An enormous colour mosaic made up of images captured by the James Webb Space Telescope has been released.
Collectively known as Epoch 1, the image is the largest one yet made using data from the world’s largest space observatory.
The mosaic is made up 690 individual frames taken with the telescope’s near infrared camera ― a science instrument that captures radiant energy from objects that are invisible to the human eye.
Scientists with the Cosmic Evolution Early Release Science Survey (Ceers) produced the mosaic using Webb’s data.
“Epoch 1 covers less than half of our total survey area on the sky and already the images have led to new discoveries and an unexpected, but not unwelcome, abundance of never-before-seen galaxies,” Ceers said.
The mosaic covers an area of sky about eight times as large as Webb’s first deep field image released on July 12.
It shows many wonders of the universe, including a spiral galaxy, a large number of blue star-forming clumps and star clusters, interacting galaxies and supernovae – explosions of stars.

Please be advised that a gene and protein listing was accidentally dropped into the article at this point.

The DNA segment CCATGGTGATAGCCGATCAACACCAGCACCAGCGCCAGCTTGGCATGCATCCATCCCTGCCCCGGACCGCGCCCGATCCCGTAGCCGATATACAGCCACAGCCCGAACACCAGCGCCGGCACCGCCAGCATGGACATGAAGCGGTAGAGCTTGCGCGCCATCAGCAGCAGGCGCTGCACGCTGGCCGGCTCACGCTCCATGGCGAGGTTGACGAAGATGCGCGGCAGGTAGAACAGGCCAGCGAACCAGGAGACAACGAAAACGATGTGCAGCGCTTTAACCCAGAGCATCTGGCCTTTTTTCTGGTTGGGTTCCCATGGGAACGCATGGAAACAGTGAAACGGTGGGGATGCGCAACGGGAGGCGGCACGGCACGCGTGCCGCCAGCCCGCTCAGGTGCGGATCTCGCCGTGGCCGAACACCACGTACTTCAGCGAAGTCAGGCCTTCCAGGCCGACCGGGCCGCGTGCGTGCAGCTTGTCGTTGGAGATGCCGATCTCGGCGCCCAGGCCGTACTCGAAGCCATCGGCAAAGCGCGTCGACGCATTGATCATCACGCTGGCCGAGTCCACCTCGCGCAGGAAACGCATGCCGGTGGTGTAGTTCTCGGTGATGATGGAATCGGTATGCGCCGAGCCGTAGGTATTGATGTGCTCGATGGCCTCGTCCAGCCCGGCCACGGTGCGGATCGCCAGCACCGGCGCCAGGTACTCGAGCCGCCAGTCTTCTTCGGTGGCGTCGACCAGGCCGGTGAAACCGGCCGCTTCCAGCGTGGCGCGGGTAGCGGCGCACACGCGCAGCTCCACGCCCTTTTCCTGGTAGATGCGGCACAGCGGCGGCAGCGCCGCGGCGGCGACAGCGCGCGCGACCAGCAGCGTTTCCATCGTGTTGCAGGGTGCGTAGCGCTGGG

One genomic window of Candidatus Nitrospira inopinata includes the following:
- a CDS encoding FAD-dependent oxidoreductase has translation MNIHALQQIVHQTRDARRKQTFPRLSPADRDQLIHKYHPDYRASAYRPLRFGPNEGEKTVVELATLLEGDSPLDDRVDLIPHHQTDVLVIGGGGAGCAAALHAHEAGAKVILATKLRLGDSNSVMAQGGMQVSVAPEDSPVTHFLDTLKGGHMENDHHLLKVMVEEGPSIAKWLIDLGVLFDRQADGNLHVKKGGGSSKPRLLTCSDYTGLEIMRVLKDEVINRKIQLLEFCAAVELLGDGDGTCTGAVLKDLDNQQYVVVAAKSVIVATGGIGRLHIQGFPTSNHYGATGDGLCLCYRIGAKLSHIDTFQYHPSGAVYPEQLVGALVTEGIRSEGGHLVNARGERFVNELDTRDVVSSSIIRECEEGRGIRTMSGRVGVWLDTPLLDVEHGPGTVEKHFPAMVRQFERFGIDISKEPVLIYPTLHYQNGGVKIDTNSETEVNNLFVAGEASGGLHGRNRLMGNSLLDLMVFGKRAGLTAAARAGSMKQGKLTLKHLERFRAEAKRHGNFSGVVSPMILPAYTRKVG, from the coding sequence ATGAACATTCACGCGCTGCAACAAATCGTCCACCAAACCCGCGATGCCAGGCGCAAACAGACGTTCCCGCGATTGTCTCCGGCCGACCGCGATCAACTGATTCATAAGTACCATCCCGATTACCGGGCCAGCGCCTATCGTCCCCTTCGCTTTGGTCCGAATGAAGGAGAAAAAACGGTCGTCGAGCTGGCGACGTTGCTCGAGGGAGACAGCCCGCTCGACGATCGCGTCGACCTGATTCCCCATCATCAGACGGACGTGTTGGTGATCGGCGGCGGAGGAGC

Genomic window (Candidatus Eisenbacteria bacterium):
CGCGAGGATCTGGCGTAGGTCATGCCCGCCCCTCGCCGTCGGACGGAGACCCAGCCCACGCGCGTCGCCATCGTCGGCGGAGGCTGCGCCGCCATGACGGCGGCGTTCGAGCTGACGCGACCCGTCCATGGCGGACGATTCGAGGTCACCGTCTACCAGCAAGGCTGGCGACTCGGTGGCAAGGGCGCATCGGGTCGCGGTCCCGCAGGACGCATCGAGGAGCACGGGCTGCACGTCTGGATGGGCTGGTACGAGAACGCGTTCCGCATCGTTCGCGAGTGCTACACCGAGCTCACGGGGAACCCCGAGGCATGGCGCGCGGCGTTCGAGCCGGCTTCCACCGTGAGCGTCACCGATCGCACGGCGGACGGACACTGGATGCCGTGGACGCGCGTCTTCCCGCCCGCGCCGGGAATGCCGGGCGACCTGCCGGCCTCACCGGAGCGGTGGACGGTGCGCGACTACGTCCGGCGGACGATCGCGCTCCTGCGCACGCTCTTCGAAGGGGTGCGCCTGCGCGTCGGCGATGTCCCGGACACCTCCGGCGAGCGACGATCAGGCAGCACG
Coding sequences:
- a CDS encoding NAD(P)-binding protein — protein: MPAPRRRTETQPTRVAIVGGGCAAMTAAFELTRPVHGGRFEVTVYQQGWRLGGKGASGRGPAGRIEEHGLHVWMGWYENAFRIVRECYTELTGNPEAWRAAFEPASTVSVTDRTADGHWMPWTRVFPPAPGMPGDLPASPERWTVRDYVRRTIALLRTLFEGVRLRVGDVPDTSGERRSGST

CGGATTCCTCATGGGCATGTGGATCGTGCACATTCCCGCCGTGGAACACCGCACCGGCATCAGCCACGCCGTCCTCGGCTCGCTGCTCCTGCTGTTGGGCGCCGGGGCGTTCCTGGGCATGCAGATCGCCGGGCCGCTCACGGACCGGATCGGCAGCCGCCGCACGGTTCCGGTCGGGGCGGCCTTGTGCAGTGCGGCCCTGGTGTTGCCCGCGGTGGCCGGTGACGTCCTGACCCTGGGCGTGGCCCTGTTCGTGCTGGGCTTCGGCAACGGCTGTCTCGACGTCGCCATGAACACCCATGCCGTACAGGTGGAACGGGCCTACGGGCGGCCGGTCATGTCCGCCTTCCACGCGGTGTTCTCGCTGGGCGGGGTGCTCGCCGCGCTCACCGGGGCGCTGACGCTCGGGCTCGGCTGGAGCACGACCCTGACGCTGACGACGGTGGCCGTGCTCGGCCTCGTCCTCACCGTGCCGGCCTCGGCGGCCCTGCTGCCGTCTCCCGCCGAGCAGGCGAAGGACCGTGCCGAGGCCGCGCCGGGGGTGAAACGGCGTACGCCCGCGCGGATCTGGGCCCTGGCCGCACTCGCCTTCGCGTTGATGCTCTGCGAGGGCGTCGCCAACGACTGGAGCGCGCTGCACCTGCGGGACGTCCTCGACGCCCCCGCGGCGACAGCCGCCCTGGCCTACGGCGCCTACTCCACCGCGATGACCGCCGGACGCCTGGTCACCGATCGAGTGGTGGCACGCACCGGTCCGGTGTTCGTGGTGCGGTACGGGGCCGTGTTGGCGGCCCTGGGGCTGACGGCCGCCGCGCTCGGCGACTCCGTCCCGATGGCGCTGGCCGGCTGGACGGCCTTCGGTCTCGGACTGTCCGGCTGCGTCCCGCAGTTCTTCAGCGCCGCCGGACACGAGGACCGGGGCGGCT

The $10 billion Webb telescope was launched on Christmas Day and since then has been sending back unique data on the universe, including the solar system.
Scientists around the world are using its data to deepen their understanding of the early universe.
It is much more advanced than the Hubble Space Telescope because of its breakthrough technology, design and its location in space, which allows it to see much farther.
The telescope is equipped with sensitive cameras and spectrographs that can capture light directed into them by its huge golden mirror.
It has been developed by Nasa with its partners, the European Space Agency and the Canadian Space Agency.
The first image from the telescope was revealed by US President Joe Biden on July 11. It showed the galaxy cluster SMACS 0723 as it was 4.6 billion years ago.
On July 20, it detected the oldest known galaxy in the universe, called Glass-z13, which was formed about 300 million years after the Big Bang 13.8 billion years ago.
This breaks the record set by its predecessor, the Hubble Space Telescope, which spotted GN-z11, a galaxy that was formed 400 million years after the birth of the universe.